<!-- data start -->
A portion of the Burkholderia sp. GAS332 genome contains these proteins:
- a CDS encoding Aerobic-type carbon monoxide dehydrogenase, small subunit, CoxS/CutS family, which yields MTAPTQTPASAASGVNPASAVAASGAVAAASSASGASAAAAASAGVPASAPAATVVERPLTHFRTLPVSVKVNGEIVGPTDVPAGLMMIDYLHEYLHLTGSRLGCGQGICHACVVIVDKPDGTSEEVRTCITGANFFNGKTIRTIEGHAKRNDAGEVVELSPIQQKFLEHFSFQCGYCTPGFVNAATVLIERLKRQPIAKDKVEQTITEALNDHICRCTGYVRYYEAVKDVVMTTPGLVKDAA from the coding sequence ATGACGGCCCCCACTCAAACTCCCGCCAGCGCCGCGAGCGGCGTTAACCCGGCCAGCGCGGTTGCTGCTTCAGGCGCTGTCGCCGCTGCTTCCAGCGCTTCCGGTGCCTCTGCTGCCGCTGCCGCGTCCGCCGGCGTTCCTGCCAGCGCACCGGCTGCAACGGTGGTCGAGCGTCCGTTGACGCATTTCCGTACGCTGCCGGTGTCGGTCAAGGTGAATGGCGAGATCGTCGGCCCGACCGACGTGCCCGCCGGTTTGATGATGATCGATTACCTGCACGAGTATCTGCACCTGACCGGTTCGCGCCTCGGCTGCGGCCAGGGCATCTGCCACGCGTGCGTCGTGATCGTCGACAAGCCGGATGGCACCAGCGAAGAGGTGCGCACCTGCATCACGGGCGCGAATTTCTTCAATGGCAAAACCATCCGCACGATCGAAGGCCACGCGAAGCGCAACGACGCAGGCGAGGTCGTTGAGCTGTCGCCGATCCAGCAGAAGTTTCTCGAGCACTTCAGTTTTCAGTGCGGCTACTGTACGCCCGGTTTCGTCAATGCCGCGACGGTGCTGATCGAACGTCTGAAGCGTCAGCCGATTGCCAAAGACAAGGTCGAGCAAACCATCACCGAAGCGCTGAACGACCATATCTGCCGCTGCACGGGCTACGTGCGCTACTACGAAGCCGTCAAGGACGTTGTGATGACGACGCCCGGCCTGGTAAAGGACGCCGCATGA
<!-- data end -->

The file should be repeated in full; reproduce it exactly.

A portion of the Burkholderia sp. GAS332 genome contains these proteins:
- a CDS encoding Aerobic-type carbon monoxide dehydrogenase, small subunit, CoxS/CutS family, which yields MTAPTQTPASAASGVNPASAVAASGAVAAASSASGASAAAAASAGVPASAPAATVVERPLTHFRTLPVSVKVNGEIVGPTDVPAGLMMIDYLHEYLHLTGSRLGCGQGICHACVVIVDKPDGTSEEVRTCITGANFFNGKTIRTIEGHAKRNDAGEVVELSPIQQKFLEHFSFQCGYCTPGFVNAATVLIERLKRQPIAKDKVEQTITEALNDHICRCTGYVRYYEAVKDVVMTTPGLVKDAA from the coding sequence ATGACGGCCCCCACTCAAACTCCCGCCAGCGCCGCGAGCGGCGTTAACCCGGCCAGCGCGGTTGCTGCTTCAGGCGCTGTCGCCGCTGCTTCCAGCGCTTCCGGTGCCTCTGCTGCCGCTGCCGCGTCCGCCGGCGTTCCTGCCAGCGCACCGGCTGCAACGGTGGTCGAGCGTCCGTTGACGCATTTCCGTACGCTGCCGGTGTCGGTCAAGGTGAATGGCGAGATCGTCGGCCCGACCGACGTGCCCGCCGGTTTGATGATGATCGATTACCTGCACGAGTATCTGCACCTGACCGGTTCGCGCCTCGGCTGCGGCCAGGGCATCTGCCACGCGTGCGTCGTGATCGTCGACAAGCCGGATGGCACCAGCGAAGAGGTGCGCACCTGCATCACGGGCGCGAATTTCTTCAATGGCAAAACCATCCGCACGATCGAAGGCCACGCGAAGCGCAACGACGCAGGCGAGGTCGTTGAGCTGTCGCCGATCCAGCAGAAGTTTCTCGAGCACTTCAGTTTTCAGTGCGGCTACTGTACGCCCGGTTTCGTCAATGCCGCGACGGTGCTGATCGAACGTCTGAAGCGTCAGCCGATTGCCAAAGACAAGGTCGAGCAAACCATCACCGAAGCGCTGAACGACCATATCTGCCGCTGCACGGGCTACGTGCGCTACTACGAAGCCGTCAAGGACGTTGTGATGACGACGCCCGGCCTGGTAAAGGACGCCGCATGA